The goal of this document is to help child care center owners and directors understand the basics of parent communication. This is a beginner’s guide to parent and family communication for the child care industry.
Parent communication encompasses a wide variety of communication types sent to and from parents and the child care center staff. Various forms of communication include email, text messages, daily sheets, parent
newsletters, ﬁeld trip sign-up forms, phone calls, and more. The way child care center staff communicates with parents and children plays an important role in how they develop and maintain relationships with them. Good communication between child care center staff and parents can prevent misperceptions and false expectations, encourage cooperation, and create a team approach to caring for children.
Terms to Know
A self-contained program or piece of software designed to fulfill a particular purpose and downloaded by a user to a mobile device. SmartCare is available as an app to parents in the Apple App Store and the Google Play Store.
Daily sheets are a piece of paper distributed at the end of each day letting parents know about bottle fedings, meals, diaper changes, incidents, and more. These pieces of paper are either put in cubbies, children's backpacks, or are available for pickup by the parent in each classroom.
The timeline feature in SmartCare is where parents can see posts/updates from teachers and photos their child is tagged in organized by the date they were posted. These updates are available on the app and on the web portal.
As a child care center owner or director, building trust with parents is fundamental. Avoid discussing students with other parents or engaging in any negative discussions in the teachers’ lounge (this goes for teachers and volunteers as well). If a teacher or volunteer witnesses negative student behavior in class, ensure that the situation remains in the classroom and conﬁdential.
Daily sheets are used for children of all ages in child care and are sent home with parents at many centers. Daily sheets are a way for child care centers to let parents know about meals, diaper changes, naps, accomplishments, behavioral issues, and more. Many times teachers ﬁll these out at the end of the day and put them in cubbies for parents to review after sign-out. With SmartCare, parents no longer have to wait until the end of the day to receive updates. SmartCare sends out this information and more (including milestones) with the option to attach a photo so parents have peace of mind of knowing what their child is doing throughout the day.
Peace of Mind
Every parent has at least one day where they feel guilty when dropping their child off at child care. Maybe it’s because the child is crying when they leave or for a number of other reasons, but they go to work feeling uneasy. With SmartCare’s photo/journaling features, parents are able to see photos that their child is happy within minutes of dropping them off or get updates from teachers throughout the day that let them know that their child is engaged and learning. Parents love getting updates throughout the day and with real-time updates from SmartCare, they no longer have to wait until the end of the day to know how their child is doing in child care.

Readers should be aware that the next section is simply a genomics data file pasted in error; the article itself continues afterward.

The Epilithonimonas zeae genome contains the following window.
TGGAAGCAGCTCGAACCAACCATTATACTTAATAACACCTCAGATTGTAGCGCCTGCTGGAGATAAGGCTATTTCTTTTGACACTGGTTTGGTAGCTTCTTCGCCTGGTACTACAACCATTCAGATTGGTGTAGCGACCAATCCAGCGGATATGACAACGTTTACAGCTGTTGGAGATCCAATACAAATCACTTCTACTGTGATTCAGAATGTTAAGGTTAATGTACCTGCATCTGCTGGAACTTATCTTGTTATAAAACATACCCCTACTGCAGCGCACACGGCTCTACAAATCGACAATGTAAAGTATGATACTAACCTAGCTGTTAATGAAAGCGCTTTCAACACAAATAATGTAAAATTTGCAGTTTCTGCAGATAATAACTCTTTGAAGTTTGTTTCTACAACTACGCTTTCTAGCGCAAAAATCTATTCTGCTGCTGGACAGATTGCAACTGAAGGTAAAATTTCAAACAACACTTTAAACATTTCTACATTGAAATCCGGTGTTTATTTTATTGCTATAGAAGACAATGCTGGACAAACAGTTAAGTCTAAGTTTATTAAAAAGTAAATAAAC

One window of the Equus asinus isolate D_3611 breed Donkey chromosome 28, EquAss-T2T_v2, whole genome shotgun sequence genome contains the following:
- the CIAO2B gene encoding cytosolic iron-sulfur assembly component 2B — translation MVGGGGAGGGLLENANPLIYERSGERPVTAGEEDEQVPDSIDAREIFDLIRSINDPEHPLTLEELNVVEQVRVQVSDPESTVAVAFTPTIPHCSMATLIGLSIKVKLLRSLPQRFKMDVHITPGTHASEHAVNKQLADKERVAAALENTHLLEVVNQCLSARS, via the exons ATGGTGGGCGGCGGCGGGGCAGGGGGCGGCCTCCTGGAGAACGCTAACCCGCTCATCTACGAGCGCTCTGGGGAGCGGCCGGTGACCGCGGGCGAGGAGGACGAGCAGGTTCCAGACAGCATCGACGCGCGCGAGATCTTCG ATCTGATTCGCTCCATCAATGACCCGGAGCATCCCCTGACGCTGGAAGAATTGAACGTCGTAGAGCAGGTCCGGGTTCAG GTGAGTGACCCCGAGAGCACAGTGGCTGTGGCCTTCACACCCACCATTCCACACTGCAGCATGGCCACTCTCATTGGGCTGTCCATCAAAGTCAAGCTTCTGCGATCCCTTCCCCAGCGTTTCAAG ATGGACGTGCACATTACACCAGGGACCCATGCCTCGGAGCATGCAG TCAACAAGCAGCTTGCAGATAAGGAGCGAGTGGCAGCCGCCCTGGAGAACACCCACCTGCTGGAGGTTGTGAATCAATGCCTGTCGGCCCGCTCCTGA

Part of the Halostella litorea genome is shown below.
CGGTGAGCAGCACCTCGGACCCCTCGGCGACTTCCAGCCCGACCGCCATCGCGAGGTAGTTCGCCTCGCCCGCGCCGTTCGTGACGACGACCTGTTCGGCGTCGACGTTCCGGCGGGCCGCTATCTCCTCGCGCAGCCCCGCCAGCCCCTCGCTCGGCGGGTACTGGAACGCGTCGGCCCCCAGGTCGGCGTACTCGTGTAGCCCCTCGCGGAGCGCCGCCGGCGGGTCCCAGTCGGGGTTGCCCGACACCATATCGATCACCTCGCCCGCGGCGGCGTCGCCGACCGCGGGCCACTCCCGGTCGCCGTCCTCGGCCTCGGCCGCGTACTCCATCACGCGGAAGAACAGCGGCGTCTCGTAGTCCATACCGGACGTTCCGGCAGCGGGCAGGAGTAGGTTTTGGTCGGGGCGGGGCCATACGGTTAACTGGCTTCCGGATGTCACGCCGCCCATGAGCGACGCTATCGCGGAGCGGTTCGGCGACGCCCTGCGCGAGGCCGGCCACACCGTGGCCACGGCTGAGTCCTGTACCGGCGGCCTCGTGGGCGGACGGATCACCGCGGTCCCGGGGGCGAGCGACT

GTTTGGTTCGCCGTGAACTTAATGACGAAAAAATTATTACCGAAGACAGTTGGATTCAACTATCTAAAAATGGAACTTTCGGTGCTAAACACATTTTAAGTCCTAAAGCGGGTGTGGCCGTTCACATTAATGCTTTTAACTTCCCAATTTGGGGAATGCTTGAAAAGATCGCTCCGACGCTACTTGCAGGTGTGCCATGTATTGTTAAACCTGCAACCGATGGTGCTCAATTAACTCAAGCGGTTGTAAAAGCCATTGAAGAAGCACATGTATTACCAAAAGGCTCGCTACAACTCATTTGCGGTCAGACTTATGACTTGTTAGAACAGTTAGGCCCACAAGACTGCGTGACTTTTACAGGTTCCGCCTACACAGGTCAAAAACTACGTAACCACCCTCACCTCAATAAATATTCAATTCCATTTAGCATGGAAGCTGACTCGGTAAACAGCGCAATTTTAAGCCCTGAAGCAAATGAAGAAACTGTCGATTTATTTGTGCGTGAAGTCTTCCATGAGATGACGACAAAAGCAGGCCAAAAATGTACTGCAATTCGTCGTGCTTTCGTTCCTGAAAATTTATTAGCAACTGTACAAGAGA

Parent newsletters are typically written weekly or monthly and are printed out or sent to parents via email. The newsletter informs parents and family members about school news, upcoming events, field trips and activities, resources available, and more.
Handling Tough Issues
When presenting a concern to parents, be prepared to explain what methods have already been used to address the issue and what new plan of action is being considered. Parents do not want concerns shared without a tentative action plan.
Current Ways to Communicate with Parents:
- Bulletin boards
- Daily sheets
- Lunchtime visits
- Quarterly meetings
- Notes or phones calls
- An open-door policy
- Volunteer opportunities
- SmartCare parent app
- SmartCare parent web portal
Parents Communicating with a Center
Parents should communicate to child care center staff about any issues or developments that may affect a child's behavior such as teething, potty training, an absent parent, or even a new sibling. An open line of communication is essential to keeping both parents and staff on the same page. Effective communication is vital to a child care center's success.
Find out what method of communication works best for parents: in-person, phone, email, or using an app. Knowing the best way to reach parents can ensure they receive all the critical communication coming from the child care center.